Valerie Neff Newitt is senior associate editor at ADVANCE who recently wrote an interesting but disturbing article called "When Nurses Kill". The article reminds us why background checks and vigilant supervision of employees are necessary at nursing homes. Much of the information in the article came from Professor John Field.
"There’s nothing more counterintuitive than the idea of a nurse killing a patient – on purpose. The notion of a bedside provider easing a suffering patient into euthanasia may be morally abhorrent to some, but there is at least a motivation of compassion in the deed. But imagine, if you will, the idea of a nurse intent on inflicting bodily harm and death on sometimes fully defenseless patients. It is an idea that passes all understanding."
Field offered a whirlwind tour of global serial killers, noting that the most notorious multiple murderers in Switzerland, Germany, Austria, United Kingdom, Canada and the U.S., all happened to be healthcare workers. And in four of those six countries, that worker was a nurse.
The heinous act is one seen ’round the world. Field told of an Italian nurse who kept notes on how she injected air into five patients causing death by embolism; a Scottish nurse who injected patients with insulin; a German RN who killed 22 nursing home patients; a Brit nurse who specifically killed babies; an Egyptian nurse who was romantically rejected by a neurosurgeon prompting her to kill 22 of his patients; a Swiss provider who injected tranquilizers before placing plastic bags over victims’ faces. And these killers can be homegrown, as well. Field talked of a Massachusetts RN who killed off war veterans and a Texan nurse who injected bleach into his patients’ veins. In Georgia one nurse manipulated care to induce codes. "Then he would conveniently be on the scene to save the day, and become the hero of the moment," told Field. But there were the times when he simply couldn’t save the patients he put into death’s pathway.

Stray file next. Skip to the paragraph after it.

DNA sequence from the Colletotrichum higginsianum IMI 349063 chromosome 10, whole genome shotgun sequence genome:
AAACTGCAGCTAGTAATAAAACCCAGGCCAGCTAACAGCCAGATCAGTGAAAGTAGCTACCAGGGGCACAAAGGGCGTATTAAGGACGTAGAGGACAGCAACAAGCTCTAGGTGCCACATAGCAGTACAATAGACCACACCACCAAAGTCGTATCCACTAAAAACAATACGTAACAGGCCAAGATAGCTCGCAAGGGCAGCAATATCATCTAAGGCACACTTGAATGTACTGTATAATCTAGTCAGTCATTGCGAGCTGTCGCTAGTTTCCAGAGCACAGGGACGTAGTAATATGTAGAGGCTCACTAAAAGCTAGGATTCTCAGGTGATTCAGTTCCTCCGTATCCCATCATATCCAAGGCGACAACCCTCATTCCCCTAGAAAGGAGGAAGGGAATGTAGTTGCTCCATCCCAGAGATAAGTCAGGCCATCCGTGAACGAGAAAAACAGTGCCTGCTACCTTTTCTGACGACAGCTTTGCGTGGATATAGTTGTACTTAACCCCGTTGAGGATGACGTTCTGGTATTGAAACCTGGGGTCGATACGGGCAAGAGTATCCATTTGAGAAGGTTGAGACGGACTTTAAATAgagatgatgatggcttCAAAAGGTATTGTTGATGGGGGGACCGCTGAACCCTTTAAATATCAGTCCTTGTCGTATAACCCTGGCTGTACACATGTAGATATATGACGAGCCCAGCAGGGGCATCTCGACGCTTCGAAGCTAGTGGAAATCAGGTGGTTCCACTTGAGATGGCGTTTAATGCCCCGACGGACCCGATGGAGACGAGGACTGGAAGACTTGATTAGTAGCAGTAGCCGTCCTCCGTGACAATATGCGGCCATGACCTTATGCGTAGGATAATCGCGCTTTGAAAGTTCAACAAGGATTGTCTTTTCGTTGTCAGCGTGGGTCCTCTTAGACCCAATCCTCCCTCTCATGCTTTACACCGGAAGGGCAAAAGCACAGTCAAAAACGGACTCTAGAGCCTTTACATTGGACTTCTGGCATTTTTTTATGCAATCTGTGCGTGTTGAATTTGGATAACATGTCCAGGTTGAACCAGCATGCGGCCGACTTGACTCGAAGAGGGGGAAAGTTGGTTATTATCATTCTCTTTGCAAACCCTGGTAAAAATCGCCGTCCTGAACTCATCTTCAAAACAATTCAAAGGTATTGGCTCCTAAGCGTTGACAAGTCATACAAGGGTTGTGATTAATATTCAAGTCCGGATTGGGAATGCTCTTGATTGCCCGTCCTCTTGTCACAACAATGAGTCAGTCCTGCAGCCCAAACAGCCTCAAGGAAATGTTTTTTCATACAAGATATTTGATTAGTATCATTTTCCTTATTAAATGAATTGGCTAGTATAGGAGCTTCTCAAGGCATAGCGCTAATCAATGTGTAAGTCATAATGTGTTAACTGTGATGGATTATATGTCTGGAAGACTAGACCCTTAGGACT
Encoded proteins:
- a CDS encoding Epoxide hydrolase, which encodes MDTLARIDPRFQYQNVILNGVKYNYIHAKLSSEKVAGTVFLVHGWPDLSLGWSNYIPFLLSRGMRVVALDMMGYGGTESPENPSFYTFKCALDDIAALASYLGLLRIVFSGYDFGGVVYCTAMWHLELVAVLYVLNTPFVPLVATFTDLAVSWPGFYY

And to prove that it could happen close to home, Field mentioned nurse Charles Cullen, who by his own account murdered as many as 40 patients across 16 years of practice at 10 institutions in Pennsylvania and New Jersey.
Field said vigilance on the part of observant nurses remains the key to stopping such tragic behavior. He pointed to "red flags" published in 2003 by forensic nurse Kelly M. Pyrek detailing questionable behaviors that might be indicative of murderous behavior. Field suggested every nurse:
must never dismiss the possibility that a nurse may be murdering patients;
keep clear and open lines of communication at the workplace;
be aware of Pyrek’s "red flags"
find out if others share suspicions you may have;
report suspicions if they are strong and well-grounded
never tolerate aberrant behavior; you are entitled to professional conduct from colleagues.
Field concluded by proclaiming that hospitals must do their part to minimize such a tragic possibility by maintaining a culture of respect, supportiveness, reflection, open communications and zero tolerance for "bad or mean" behaviors from anyone